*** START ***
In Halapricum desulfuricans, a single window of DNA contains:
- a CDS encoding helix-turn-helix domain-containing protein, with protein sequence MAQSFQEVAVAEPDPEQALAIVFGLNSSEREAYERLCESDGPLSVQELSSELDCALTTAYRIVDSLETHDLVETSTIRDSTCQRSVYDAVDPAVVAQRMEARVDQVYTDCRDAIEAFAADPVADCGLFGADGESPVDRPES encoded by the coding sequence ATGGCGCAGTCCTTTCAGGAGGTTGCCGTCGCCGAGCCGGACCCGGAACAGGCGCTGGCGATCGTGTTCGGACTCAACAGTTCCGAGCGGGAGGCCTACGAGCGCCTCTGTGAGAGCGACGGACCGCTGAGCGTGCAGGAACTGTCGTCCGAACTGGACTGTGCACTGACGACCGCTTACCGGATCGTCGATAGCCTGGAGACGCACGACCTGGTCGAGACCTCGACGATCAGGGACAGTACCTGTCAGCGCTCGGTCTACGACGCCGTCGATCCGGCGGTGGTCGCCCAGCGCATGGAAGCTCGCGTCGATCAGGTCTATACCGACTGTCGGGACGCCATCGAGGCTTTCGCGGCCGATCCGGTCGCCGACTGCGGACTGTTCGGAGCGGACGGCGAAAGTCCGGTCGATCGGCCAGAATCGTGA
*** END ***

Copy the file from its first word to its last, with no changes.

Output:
In Halapricum desulfuricans, a single window of DNA contains:
- a CDS encoding helix-turn-helix domain-containing protein, with protein sequence MAQSFQEVAVAEPDPEQALAIVFGLNSSEREAYERLCESDGPLSVQELSSELDCALTTAYRIVDSLETHDLVETSTIRDSTCQRSVYDAVDPAVVAQRMEARVDQVYTDCRDAIEAFAADPVADCGLFGADGESPVDRPES encoded by the coding sequence ATGGCGCAGTCCTTTCAGGAGGTTGCCGTCGCCGAGCCGGACCCGGAACAGGCGCTGGCGATCGTGTTCGGACTCAACAGTTCCGAGCGGGAGGCCTACGAGCGCCTCTGTGAGAGCGACGGACCGCTGAGCGTGCAGGAACTGTCGTCCGAACTGGACTGTGCACTGACGACCGCTTACCGGATCGTCGATAGCCTGGAGACGCACGACCTGGTCGAGACCTCGACGATCAGGGACAGTACCTGTCAGCGCTCGGTCTACGACGCCGTCGATCCGGCGGTGGTCGCCCAGCGCATGGAAGCTCGCGTCGATCAGGTCTATACCGACTGTCGGGACGCCATCGAGGCTTTCGCGGCCGATCCGGTCGCCGACTGCGGACTGTTCGGAGCGGACGGCGAAAGTCCGGTCGATCGGCCAGAATCGTGA